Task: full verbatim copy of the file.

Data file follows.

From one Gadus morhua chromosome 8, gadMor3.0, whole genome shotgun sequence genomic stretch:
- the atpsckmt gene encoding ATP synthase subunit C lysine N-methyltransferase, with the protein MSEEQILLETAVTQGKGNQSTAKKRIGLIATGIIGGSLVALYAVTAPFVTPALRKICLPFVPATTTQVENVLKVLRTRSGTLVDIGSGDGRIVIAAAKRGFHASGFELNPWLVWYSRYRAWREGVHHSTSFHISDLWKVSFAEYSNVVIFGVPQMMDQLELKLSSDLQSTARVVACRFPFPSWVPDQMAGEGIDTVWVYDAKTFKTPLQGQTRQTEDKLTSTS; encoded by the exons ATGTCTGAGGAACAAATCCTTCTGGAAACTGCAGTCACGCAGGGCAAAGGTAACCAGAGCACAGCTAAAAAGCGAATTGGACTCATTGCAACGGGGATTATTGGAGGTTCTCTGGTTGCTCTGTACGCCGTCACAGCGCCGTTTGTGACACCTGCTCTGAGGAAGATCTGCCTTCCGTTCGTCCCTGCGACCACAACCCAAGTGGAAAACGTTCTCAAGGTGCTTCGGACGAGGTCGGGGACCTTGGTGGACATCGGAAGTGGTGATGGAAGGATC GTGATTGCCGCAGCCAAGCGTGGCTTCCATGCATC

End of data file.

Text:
From one Gadus morhua chromosome 8, gadMor3.0, whole genome shotgun sequence genomic stretch:
- the atpsckmt gene encoding ATP synthase subunit C lysine N-methyltransferase, with the protein MSEEQILLETAVTQGKGNQSTAKKRIGLIATGIIGGSLVALYAVTAPFVTPALRKICLPFVPATTTQVENVLKVLRTRSGTLVDIGSGDGRIVIAAAKRGFHASGFELNPWLVWYSRYRAWREGVHHSTSFHISDLWKVSFAEYSNVVIFGVPQMMDQLELKLSSDLQSTARVVACRFPFPSWVPDQMAGEGIDTVWVYDAKTFKTPLQGQTRQTEDKLTSTS; encoded by the exons ATGTCTGAGGAACAAATCCTTCTGGAAACTGCAGTCACGCAGGGCAAAGGTAACCAGAGCACAGCTAAAAAGCGAATTGGACTCATTGCAACGGGGATTATTGGAGGTTCTCTGGTTGCTCTGTACGCCGTCACAGCGCCGTTTGTGACACCTGCTCTGAGGAAGATCTGCCTTCCGTTCGTCCCTGCGACCACAACCCAAGTGGAAAACGTTCTCAAGGTGCTTCGGACGAGGTCGGGGACCTTGGTGGACATCGGAAGTGGTGATGGAAGGATC GTGATTGCCGCAGCCAAGCGTGGCTTCCATGCATC